After a decade of bailouts, reforms, strikes, spending cuts and tax hikes, Europe’s economy is finally starting to look as if it’s back on a stable footing.
Even though there’s still plenty of work for lawmakers to do, preliminary data from Capital Economics shows that the region’s economy grew by 2.4% last year, which is faster than the 2.3% the research firm expects for the US.
At the same time, confidence is soaring with economic confidence rising to a 17 year high in the 19 countries that use the euro according to a survey published by the European Commission on Monday. And most importantly, unemployment is falling rapidly across the European block.
For the fourth month in a row, unemployment declined in November to 8.7%, the lowest since January 2009. This means 1.6 million more people are at work than a year ago (although youth unemployment still sits at 18.2%).
European Fund Managers: More bullish as economy improves
Against this backdrop, it seems that European fund managers have adopted a highly bullish stance. According to Bank of America’s latest European Fund Manager survey, the average cash weighting at European funds had fallen to 3.4% at the beginning of January, that’s one percentage point below the global average of 4.4% signaling a more bullish attitude among investors.
That being said, as shown in the chart below, historically European fund managers have tended to hold less cash than international peers. Generally speaking, most European fund managers are confident on the outlook for the European economy in the year ahead. 58% of respondents expect the European economy to strengthen over the next 12 months, up from net 47%. Both a pick up in Capex and global reacceleration were cited by managers as the critical drivers for potential Eurozone growth, with 25% picking each category.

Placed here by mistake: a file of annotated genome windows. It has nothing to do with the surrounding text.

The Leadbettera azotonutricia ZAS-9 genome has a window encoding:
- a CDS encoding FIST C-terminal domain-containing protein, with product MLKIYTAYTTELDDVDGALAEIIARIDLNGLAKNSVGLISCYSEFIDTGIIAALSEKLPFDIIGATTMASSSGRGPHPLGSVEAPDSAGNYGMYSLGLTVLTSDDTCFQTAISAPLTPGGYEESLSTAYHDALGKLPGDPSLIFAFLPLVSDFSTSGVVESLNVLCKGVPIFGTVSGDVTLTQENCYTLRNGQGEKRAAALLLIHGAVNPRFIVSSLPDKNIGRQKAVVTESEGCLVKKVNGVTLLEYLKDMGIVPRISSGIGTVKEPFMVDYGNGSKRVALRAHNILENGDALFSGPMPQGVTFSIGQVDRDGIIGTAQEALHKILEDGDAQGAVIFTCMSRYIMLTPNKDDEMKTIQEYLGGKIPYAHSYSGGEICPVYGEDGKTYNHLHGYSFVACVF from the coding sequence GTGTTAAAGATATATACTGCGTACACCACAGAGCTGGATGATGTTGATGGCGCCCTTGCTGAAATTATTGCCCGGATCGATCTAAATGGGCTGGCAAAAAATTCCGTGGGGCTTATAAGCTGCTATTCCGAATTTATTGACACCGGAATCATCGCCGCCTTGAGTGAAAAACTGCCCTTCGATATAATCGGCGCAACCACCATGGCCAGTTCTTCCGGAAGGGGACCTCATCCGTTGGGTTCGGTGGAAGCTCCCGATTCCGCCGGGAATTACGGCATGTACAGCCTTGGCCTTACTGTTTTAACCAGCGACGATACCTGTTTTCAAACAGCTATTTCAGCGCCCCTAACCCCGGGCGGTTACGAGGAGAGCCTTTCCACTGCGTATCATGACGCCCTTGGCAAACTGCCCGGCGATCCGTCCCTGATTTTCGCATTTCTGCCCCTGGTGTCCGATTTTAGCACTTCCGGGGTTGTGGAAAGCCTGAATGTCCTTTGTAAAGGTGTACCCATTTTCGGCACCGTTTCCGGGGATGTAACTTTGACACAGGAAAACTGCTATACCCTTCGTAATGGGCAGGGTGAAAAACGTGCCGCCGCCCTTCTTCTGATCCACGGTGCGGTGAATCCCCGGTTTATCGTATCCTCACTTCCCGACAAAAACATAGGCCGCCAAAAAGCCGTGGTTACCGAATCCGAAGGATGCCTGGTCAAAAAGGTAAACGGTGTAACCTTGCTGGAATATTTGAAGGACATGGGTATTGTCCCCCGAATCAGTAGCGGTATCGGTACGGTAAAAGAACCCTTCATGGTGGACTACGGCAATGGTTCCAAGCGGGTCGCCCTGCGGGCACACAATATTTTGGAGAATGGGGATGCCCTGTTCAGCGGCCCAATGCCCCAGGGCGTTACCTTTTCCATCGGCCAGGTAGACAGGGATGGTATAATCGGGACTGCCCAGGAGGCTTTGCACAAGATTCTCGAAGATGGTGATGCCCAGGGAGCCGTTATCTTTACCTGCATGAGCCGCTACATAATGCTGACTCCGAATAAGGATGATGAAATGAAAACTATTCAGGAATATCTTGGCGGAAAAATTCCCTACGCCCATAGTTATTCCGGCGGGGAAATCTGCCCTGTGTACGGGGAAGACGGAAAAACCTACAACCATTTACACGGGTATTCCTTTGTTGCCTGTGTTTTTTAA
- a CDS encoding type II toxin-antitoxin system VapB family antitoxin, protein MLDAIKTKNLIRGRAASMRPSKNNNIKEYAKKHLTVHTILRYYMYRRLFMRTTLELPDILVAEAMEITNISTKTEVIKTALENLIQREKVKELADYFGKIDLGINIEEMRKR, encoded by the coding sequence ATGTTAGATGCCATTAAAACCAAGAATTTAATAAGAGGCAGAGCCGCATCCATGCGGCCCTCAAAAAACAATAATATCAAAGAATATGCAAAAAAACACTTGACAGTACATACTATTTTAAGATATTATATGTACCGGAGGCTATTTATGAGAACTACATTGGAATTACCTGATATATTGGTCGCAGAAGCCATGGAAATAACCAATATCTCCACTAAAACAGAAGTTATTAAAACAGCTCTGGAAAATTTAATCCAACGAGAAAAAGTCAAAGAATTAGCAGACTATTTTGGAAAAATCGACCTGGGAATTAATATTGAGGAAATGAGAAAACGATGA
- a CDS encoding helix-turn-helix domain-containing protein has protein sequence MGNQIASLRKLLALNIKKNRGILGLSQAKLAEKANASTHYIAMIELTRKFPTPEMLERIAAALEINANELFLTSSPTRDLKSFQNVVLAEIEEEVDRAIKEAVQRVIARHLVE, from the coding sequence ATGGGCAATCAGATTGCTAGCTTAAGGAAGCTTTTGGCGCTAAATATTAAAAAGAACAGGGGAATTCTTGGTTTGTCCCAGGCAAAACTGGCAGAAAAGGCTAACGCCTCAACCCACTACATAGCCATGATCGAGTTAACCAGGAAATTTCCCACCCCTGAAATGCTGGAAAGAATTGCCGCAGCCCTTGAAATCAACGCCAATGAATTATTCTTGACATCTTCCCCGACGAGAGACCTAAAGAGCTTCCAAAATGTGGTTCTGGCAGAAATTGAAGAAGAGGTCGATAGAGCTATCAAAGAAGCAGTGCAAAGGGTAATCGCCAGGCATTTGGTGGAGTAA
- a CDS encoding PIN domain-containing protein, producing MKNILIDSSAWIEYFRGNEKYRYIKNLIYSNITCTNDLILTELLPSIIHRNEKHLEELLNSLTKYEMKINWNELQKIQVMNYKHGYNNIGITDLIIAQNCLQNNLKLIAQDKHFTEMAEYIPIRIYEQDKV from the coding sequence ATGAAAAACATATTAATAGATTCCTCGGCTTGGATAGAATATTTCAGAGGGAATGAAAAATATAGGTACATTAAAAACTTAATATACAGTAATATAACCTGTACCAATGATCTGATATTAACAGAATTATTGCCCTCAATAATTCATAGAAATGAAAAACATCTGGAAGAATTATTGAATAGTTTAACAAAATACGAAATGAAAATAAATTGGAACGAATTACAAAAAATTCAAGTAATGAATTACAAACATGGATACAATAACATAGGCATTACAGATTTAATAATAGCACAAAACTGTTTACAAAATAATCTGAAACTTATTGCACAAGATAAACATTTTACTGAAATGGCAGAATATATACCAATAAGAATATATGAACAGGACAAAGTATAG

Interestingly, European managers believe that the European Central Bank’s dovish monetary policy is too stimulative in the current environment with 64%, the highest percentage of respondents in two decades, making this point in the survey. As a result, a net 83% expect inflation to rise over the next 12 months, “notwithstanding subdued CPI in the Euro area and the headwind to inflation from a stronger euro.”
On average (58% of respondents) European equity managers expect companies to report positive EPS growth this year. A small minority (22%) expect double-digit EPS growth.
However, the most significant catalyst for further share price gains according to the survey would be “evidence of double-digit EPS growth” with 31% of respondents indicating that this catalyst would be the most positive for European risk appetite. The next most cited potential catalysts were agreement on a structural reform agenda in major Eurozone countries and sustainable inflation.
Even though managers are broadly positive on the outlook for European equities, they don’t have the same view about the UK. According to BoA’s Global Fund Manager Survey, UK equity allocation remains depressed at a net -36% underweight, close to historical lows.
Regarding positioning, Banks, Oil & Gas and Technology (even though most respondents believe that this sector is overvalued) are the most overweight sectors with defensives and bond proxy type sectors generally out of favor. Food & Beverage, Utilities, Real Estate and Healthcare all underweight to a greater or lesser extent.